Apple has finally confirmed the widespread rumors about their own headset by announcing the Vision Pro augmented reality (AR) device, which can also offer virtual reality (VR) experiences. This puts Apple in direct competition with Facebook’s Meta, which is currently leading in the VR/AR consumer headset space. Last week, Meta announced its plans to launch a new Quest 3 headset later this year that will offer AR and VR features at a lower price compared to Apple’s Vision Pro.
While full specifications for both devices are still unknown, we know that the Apple Vision Pro will sell for $3,499, higher than the expected $2,000-$3,000 price target. This price point will ensure that only tech-savvy early adopters jump in early, which isn’t an unusual approach for Apple. Conversely, Meta is sticking with its consumer target for the main Quest line with Quest 3 starting at $500 or one-seventh of the price of the Vision Pro.
• Design and hardware
The design and hardware of both headsets differ significantly as well. The Vision Pro has all kinds of cameras and sensors that not only enable passthrough functionality for augmented reality but go further with an external screen showcasing expressions of the wearer from inside the device – something unseen before in previous VR and AR headsets. Meanwhile, while Quest 3 enables full-color augmented reality passthrough using external cameras and depth sensors, it does not have an external screen to showcase your face while wearing it.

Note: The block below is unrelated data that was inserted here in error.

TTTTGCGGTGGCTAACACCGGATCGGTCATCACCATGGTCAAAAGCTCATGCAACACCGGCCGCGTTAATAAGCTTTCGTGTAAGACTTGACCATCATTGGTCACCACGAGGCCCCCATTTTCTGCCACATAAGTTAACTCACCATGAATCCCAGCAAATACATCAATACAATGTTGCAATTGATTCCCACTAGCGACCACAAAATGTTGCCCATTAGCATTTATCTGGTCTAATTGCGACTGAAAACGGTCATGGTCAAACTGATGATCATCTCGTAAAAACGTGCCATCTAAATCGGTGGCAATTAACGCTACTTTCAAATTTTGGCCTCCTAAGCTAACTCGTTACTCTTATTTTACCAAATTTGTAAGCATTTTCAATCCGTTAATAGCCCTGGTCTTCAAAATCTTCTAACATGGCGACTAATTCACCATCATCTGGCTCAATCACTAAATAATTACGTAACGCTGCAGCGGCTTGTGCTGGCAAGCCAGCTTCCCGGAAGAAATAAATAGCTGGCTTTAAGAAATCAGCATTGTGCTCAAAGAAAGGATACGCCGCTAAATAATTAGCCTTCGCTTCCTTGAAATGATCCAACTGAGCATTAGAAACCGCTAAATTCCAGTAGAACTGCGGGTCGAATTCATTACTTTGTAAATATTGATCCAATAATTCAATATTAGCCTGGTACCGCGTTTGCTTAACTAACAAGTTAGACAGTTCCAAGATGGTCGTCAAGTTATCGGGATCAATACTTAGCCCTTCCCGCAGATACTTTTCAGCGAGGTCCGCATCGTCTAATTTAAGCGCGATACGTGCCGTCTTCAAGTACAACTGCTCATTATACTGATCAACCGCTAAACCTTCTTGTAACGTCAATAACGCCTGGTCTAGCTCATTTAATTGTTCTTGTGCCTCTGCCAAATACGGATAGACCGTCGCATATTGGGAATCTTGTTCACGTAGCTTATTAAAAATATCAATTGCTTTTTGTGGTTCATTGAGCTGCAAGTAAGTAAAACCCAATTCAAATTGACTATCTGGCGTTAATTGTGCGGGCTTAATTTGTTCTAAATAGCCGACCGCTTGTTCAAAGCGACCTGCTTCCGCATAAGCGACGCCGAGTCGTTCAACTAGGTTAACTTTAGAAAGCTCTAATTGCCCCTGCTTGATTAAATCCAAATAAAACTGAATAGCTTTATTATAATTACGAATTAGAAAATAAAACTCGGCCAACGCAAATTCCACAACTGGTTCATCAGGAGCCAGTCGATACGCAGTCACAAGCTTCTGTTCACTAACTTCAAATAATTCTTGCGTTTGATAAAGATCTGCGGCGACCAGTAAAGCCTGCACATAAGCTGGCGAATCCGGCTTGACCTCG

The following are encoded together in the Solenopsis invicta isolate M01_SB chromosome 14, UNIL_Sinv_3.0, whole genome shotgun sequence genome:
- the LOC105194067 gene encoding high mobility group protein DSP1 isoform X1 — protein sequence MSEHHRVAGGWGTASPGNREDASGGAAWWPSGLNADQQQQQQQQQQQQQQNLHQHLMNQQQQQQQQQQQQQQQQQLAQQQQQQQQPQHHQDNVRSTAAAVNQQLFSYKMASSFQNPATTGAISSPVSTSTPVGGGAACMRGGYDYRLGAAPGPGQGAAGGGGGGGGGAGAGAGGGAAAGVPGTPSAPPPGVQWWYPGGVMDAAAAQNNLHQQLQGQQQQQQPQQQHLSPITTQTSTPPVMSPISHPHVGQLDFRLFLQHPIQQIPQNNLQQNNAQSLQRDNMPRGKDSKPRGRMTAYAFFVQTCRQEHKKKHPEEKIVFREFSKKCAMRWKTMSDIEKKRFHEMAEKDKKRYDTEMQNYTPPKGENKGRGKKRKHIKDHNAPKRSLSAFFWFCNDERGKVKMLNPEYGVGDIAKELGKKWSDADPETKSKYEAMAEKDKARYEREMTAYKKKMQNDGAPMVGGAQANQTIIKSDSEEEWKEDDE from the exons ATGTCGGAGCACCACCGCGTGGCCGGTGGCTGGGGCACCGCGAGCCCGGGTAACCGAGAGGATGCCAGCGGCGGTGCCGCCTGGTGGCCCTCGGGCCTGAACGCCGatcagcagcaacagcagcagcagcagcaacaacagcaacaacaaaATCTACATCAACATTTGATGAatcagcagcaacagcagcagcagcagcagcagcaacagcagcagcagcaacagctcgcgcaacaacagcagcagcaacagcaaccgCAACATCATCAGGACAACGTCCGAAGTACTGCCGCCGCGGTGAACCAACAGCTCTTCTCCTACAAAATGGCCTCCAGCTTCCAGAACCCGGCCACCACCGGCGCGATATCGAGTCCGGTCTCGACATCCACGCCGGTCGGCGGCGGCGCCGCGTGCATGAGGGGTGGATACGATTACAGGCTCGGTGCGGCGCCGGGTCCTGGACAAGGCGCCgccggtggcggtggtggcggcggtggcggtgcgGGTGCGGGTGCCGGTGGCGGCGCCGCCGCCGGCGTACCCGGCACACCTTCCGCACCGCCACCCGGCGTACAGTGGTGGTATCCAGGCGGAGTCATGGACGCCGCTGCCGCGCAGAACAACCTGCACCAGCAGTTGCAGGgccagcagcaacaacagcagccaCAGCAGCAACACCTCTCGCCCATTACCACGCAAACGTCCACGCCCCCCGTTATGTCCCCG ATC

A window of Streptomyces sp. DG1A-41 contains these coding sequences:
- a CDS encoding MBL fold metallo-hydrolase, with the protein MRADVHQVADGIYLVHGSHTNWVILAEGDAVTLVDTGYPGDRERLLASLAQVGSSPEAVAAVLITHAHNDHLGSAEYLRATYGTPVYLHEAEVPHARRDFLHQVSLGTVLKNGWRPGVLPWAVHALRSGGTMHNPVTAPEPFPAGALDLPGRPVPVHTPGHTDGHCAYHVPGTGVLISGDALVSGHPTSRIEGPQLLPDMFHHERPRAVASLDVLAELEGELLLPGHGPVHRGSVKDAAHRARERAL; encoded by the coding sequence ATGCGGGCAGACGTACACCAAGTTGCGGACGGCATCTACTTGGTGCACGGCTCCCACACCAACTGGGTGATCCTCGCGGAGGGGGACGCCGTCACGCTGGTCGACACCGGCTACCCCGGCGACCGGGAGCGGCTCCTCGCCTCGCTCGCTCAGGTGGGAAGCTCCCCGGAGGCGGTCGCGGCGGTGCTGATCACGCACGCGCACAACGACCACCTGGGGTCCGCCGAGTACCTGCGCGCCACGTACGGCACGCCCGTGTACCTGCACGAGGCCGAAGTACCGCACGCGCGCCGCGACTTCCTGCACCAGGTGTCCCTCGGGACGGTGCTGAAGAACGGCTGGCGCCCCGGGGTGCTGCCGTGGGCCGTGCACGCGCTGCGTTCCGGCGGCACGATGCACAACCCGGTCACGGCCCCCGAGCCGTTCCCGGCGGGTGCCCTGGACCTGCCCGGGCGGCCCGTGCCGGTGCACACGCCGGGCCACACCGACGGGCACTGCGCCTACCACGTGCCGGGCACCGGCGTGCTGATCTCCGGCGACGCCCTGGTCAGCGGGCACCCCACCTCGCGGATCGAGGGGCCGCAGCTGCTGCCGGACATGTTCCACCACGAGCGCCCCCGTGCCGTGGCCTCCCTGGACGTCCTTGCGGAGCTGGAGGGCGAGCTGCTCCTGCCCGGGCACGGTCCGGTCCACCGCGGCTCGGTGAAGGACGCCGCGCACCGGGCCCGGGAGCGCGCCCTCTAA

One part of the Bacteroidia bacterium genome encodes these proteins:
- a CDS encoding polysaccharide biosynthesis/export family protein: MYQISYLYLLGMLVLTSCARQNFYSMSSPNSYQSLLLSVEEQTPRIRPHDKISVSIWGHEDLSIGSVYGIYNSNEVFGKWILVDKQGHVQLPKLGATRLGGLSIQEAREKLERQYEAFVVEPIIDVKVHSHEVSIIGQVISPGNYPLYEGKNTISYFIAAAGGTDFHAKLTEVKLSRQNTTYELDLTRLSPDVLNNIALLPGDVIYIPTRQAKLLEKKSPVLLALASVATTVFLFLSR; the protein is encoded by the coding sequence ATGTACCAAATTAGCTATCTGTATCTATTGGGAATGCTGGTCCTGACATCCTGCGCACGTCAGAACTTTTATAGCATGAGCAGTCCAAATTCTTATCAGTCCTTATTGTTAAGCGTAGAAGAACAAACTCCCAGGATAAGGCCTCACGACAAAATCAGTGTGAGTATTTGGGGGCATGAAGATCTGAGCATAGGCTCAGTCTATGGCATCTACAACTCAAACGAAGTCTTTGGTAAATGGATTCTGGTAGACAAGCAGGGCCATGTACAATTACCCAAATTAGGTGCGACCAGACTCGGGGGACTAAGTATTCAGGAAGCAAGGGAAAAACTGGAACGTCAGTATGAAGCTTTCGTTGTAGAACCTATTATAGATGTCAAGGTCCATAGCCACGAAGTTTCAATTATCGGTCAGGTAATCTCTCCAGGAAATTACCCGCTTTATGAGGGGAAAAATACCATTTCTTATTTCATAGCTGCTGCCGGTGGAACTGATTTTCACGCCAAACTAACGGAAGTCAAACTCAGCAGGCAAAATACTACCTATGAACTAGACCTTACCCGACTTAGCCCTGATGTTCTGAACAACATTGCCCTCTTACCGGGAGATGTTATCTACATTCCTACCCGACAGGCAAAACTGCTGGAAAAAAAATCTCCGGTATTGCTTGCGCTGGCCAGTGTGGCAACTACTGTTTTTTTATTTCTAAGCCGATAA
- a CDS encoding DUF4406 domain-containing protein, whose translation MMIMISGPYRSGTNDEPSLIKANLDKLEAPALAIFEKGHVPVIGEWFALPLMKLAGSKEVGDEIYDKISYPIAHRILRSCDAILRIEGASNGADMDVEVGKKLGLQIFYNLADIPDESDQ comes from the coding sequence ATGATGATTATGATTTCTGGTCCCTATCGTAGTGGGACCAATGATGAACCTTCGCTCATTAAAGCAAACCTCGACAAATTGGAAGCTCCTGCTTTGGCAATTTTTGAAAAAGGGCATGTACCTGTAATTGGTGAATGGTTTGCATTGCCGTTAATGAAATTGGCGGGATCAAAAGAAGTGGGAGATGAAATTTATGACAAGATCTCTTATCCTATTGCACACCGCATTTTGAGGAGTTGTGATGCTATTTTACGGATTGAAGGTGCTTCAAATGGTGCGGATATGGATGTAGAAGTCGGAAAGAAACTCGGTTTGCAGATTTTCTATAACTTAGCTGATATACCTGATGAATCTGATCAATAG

Regarding displays, both devices’ specs aren’t official yet. However, Apple says their twin internal displays provide each eye a better-than-4K resolution image. The Quest 3’s screen is crisper than its predecessor’s but still falls short of 4K resolution per eye.
When it comes to software and content, there’s another considerable difference between these two devices as well: gaming capability. The Reality Pro intends to be a spatial computer for productivity and entertainment while the Quest platform already has a load of immersive VR games. The VR games on Quest should only run better on Quest 3, but Meta is also showcasing plans to develop AR games that work on the headset.
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In conclusion, while it’s early to draw any valid conclusions because we don’t have a full list of specifications for both headsets, it’s clear that these are two different riffs on the same core idea – mixed reality. Both can be used as productivity devices for accessing apps and websites, as well as for viewing movies and TV shows in virtual settings. Apple’s Reality Pro headset is bleeding-edge tech with flashy features, greater power, what appears to be a higher-resolution screen, and access to Apple’s vast software ecosystem. On the other hand, Meta’s Quest 3 offers meaningful upgrades over the strong Quest 2 at a much lower price point.